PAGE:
Last commute

I had a momentary blackout in the middle of a scene in rehearsal about two hours ago. I had to ask the others if I’d fallen over. Apparently not. My question struck them as odd, which I suppose it must’ve been without the long context of inner struggle that it came from. “Guys, did I just fall over?” “Er..  are you ok?” “Yeah, yeah I’m good I just thought I might have fallen over … um … never mind.”

It’s an illustration of how horribly tired I’ve gone and made myself. My voice is in rags. I’ve been wearing the same T-Shirt for three days. Lines I’ve known for ages are falling out of my ears and getting lost behind chairs and in cobwebs. Right now I’m on the train praising the gods that I messed up my bike test and that I can just let Great Western Railway worry about how I’m getting up to Oxford for the very last Tempest instead of throwing on leathers, jumping on a hog and riding it into a tree.

I can do this. I’ve got a show in me. Ten scenes and the start and finish. One show, one day more of rehearsal before the weekend. Then time. Actual time. Time that is mine.

(I’ll likely spend half of the weekend brushing up on lines that have hitherto been neglected, but that’s as maybe.)

It was worth it for last night, having this deep strange unhelpful but peaceful exhaustion today. Even if my hangover meant that the Twelfth Night company had to rehearse with the fabulous talking fish-person.

Last night brought live music and fun, for ages in a great pub with delightful people. I even made new friends of old acquaintances. But the hand to mouth instinct was in full swing and boy oh boy…

The cab driver shocked me out of a deep sleep far too early. I remember nothing of my journey to Brixton. I stood in a taped square doing talking and I kept wondering if I was rehearsing or just having a strange dream about rehearsing. I think sometimes I spoke in extended sentences designed to be helpful to other actors – we direct each other. In retrospect I fear the content of my sentences was mostly stuff like “You’re playing Olivia. She has feet. Feet are useful for walking and stuff. Has anybody noticed the dappled light on the wall over there? So yeah, try that. Is that helpful. My name’s Al. Who are you playing again?”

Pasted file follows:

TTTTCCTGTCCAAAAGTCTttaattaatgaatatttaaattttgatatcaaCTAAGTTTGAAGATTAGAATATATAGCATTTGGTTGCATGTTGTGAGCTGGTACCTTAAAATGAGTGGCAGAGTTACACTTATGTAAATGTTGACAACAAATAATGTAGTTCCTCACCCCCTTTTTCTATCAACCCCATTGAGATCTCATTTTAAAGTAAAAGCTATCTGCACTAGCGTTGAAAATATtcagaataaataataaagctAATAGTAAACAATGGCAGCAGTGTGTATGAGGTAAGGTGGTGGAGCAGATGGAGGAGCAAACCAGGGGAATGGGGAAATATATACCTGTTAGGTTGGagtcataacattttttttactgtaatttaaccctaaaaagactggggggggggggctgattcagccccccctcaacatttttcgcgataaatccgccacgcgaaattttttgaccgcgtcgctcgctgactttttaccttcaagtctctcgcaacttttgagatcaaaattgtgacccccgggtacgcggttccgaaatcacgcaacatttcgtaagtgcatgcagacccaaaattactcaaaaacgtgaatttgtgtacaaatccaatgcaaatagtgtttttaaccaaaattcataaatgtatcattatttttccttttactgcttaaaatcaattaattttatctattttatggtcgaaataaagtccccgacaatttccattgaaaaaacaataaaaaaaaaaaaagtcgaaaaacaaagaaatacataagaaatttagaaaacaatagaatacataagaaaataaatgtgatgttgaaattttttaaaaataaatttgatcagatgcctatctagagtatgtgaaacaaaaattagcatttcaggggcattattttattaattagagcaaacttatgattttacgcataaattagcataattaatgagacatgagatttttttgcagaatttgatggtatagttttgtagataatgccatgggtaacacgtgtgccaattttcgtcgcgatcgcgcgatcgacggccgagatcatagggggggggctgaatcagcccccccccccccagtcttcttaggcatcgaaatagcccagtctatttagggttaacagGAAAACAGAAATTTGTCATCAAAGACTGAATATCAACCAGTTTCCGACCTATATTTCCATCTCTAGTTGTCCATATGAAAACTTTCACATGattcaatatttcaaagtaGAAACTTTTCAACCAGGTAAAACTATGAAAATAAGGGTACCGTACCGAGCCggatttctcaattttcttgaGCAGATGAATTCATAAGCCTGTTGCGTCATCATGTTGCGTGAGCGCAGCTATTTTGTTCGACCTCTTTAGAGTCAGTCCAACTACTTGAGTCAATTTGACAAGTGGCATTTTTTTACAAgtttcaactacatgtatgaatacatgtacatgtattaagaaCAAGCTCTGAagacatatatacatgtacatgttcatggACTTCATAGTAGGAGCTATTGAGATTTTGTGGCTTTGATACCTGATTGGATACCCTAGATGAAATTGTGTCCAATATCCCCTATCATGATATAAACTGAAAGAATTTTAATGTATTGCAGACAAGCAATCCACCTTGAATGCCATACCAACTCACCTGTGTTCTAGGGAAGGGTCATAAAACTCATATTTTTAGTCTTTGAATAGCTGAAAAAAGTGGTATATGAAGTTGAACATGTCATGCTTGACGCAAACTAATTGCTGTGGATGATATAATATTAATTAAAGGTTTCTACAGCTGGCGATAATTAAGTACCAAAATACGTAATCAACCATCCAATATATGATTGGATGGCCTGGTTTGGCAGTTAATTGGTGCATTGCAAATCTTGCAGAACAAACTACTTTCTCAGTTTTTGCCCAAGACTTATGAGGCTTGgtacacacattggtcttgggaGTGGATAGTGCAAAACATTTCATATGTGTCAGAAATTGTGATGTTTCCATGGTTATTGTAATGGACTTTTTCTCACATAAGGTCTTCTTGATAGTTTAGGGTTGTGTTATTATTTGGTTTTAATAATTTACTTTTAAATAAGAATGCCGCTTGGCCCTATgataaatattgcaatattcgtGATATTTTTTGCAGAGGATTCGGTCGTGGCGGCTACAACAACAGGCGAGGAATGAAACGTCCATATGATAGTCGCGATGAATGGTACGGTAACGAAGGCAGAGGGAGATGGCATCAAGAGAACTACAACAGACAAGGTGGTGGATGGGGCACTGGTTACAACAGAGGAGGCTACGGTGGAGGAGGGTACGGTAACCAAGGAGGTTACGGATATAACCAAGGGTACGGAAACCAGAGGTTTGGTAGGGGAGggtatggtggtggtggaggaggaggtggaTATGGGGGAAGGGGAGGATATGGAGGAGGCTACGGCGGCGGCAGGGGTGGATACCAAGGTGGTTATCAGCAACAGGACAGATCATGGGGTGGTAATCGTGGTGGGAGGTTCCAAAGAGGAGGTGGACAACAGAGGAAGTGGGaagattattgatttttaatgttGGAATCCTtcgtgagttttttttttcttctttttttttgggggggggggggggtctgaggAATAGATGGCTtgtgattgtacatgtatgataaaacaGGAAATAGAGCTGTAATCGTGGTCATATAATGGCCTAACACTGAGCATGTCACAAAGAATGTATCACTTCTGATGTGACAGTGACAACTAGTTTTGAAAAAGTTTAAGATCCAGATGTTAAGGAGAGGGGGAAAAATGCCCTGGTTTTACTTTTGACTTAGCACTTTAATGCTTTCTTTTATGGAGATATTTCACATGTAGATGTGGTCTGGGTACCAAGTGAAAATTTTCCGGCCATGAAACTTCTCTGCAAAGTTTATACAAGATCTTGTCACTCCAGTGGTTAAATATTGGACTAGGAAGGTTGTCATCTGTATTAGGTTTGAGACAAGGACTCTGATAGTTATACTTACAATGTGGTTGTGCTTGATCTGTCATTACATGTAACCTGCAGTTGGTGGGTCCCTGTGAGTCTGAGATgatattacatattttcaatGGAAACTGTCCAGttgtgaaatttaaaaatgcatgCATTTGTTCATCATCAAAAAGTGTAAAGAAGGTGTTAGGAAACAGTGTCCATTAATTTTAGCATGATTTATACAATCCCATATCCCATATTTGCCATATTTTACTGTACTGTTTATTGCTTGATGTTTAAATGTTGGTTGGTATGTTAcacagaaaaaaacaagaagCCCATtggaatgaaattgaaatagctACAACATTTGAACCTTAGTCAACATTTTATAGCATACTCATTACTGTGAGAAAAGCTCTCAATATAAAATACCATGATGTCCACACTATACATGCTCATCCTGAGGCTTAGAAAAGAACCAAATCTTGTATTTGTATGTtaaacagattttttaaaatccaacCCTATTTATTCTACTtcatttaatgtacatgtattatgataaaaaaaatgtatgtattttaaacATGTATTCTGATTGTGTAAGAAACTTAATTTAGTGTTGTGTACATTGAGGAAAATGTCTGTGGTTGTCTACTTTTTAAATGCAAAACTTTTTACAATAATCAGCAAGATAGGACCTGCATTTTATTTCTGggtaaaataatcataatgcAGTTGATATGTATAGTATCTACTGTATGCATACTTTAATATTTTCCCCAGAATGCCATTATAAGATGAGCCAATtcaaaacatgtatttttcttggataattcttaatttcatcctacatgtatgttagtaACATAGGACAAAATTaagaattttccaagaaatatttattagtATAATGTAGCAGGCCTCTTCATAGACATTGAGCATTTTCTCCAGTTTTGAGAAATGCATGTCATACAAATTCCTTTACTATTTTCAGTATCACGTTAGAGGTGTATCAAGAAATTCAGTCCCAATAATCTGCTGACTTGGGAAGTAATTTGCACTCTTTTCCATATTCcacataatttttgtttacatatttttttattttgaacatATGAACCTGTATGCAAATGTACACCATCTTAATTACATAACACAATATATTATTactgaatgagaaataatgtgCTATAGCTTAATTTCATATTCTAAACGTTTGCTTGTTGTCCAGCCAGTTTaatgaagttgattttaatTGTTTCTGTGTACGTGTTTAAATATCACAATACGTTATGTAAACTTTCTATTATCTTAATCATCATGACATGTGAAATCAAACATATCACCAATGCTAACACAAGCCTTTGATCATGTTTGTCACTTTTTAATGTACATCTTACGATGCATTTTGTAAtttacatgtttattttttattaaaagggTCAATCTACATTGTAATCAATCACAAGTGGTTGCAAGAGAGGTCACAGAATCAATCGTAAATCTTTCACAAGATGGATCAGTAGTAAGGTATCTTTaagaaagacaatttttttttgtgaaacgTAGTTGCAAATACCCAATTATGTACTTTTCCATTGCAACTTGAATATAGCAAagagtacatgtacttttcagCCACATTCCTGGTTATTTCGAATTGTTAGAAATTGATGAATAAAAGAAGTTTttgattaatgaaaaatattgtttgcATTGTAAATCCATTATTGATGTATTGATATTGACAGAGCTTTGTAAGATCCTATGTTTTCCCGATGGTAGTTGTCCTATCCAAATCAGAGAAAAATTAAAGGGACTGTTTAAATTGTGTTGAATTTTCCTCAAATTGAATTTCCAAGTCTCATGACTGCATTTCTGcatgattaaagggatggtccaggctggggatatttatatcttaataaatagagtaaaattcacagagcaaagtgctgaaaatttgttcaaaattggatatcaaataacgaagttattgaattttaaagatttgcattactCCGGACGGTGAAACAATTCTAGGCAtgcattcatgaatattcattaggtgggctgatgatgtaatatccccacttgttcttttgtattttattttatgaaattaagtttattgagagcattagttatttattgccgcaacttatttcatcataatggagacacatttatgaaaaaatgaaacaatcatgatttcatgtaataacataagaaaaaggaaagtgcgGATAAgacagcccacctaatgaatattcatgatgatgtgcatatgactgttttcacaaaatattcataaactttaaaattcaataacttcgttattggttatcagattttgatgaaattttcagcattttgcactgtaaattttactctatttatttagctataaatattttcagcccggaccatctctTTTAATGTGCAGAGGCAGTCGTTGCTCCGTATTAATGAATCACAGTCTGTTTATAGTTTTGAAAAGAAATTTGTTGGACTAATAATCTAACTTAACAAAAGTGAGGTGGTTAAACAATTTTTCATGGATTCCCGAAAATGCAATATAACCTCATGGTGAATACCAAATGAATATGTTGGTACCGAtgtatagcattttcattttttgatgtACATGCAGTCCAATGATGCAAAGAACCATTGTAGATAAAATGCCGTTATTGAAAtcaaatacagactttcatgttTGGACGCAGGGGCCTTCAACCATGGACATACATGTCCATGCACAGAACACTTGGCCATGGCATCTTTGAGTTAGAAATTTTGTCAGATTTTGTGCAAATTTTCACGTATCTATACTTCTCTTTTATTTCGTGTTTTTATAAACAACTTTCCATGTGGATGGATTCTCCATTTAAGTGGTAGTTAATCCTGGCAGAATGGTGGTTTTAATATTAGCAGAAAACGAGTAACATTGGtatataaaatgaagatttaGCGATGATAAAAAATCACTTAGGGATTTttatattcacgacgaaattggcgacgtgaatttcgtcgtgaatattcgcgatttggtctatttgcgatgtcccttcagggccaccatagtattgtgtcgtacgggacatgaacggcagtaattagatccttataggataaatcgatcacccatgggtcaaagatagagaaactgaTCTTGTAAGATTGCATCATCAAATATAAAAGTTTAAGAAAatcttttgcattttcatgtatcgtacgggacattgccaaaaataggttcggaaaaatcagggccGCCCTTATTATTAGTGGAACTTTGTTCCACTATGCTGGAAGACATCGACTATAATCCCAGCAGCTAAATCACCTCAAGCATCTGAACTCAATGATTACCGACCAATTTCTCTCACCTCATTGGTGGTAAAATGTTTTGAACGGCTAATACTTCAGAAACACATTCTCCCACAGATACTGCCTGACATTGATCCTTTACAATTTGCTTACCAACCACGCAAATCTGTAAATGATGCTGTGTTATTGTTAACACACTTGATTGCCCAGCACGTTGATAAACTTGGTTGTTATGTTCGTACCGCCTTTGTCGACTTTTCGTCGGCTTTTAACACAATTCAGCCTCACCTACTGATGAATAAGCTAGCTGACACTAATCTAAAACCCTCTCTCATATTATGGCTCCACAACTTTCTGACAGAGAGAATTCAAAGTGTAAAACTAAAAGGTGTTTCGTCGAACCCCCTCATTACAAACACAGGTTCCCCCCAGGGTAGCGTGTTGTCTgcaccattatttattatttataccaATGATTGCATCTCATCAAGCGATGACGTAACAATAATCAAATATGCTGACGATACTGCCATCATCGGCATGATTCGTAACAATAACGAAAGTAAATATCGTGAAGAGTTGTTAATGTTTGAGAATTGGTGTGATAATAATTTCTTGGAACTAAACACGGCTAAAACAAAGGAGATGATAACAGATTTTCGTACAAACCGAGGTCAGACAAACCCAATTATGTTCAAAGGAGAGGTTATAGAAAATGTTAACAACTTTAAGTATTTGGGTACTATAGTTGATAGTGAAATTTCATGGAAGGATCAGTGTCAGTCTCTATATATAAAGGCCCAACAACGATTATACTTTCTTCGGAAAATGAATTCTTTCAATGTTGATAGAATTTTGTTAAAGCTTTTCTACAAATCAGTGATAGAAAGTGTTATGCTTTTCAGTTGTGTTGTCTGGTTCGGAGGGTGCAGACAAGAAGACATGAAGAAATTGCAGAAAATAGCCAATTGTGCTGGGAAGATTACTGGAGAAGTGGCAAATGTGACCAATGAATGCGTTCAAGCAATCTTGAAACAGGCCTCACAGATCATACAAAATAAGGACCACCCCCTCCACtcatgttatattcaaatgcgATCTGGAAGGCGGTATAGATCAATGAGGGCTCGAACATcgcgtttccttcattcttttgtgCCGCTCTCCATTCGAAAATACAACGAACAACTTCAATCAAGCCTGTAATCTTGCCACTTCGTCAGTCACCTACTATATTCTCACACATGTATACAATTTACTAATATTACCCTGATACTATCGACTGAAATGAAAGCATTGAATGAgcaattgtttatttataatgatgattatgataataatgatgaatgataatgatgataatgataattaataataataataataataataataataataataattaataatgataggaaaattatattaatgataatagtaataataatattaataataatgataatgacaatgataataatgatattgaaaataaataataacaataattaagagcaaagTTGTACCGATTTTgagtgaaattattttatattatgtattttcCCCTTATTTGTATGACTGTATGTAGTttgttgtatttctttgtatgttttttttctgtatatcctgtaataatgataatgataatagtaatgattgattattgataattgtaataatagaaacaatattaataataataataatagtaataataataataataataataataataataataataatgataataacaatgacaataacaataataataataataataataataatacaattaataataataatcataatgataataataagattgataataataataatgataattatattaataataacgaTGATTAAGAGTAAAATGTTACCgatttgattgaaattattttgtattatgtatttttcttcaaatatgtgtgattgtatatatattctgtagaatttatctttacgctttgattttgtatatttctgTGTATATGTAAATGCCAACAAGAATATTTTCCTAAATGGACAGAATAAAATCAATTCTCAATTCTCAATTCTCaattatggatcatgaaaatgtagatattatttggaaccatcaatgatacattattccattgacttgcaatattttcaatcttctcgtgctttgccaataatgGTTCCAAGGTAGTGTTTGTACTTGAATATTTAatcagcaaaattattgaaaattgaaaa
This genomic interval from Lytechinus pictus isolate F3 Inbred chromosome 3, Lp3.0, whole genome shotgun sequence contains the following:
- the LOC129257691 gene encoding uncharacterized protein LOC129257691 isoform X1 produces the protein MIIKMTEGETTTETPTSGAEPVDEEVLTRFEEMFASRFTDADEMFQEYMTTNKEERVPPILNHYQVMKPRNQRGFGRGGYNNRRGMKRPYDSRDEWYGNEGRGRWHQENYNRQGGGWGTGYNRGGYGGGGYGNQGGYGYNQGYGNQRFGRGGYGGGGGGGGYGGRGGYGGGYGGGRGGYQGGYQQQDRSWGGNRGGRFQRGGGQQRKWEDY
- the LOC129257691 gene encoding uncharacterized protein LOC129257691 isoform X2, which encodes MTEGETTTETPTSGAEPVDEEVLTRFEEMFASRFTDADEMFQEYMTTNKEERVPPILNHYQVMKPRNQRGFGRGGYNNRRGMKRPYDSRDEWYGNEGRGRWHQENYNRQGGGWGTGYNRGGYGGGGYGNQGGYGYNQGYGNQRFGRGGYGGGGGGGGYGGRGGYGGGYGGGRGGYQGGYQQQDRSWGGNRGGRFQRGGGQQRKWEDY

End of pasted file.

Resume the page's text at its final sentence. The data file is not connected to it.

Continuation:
I keep saying things out loud in the train carriage. I’ve done it frequently enough that I’m now aware that everybody around me is keeping a loose eye on me in case I suddenly rise up brandishing a machete. The most recent exclamation was “God help me.” I’m too tired to catch them before they come out. I’m too tired for much more than excreting these blogwords, taking all my clothes off and replacing them with costume, shouting at strangers in a tree for an hour or two, bowing, reversing the clothing trick and working out how to join the dots between the venue in Oxford and my pillow in London, accompanied by my laptop and accordion.


Lift sorted with Simon. Amazing. Now I just have to survive the show.

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Author: albarclay

This blog is a work of creative writing. Do not mistake it for truth. All opinions are mine and not that of my numerous employers.

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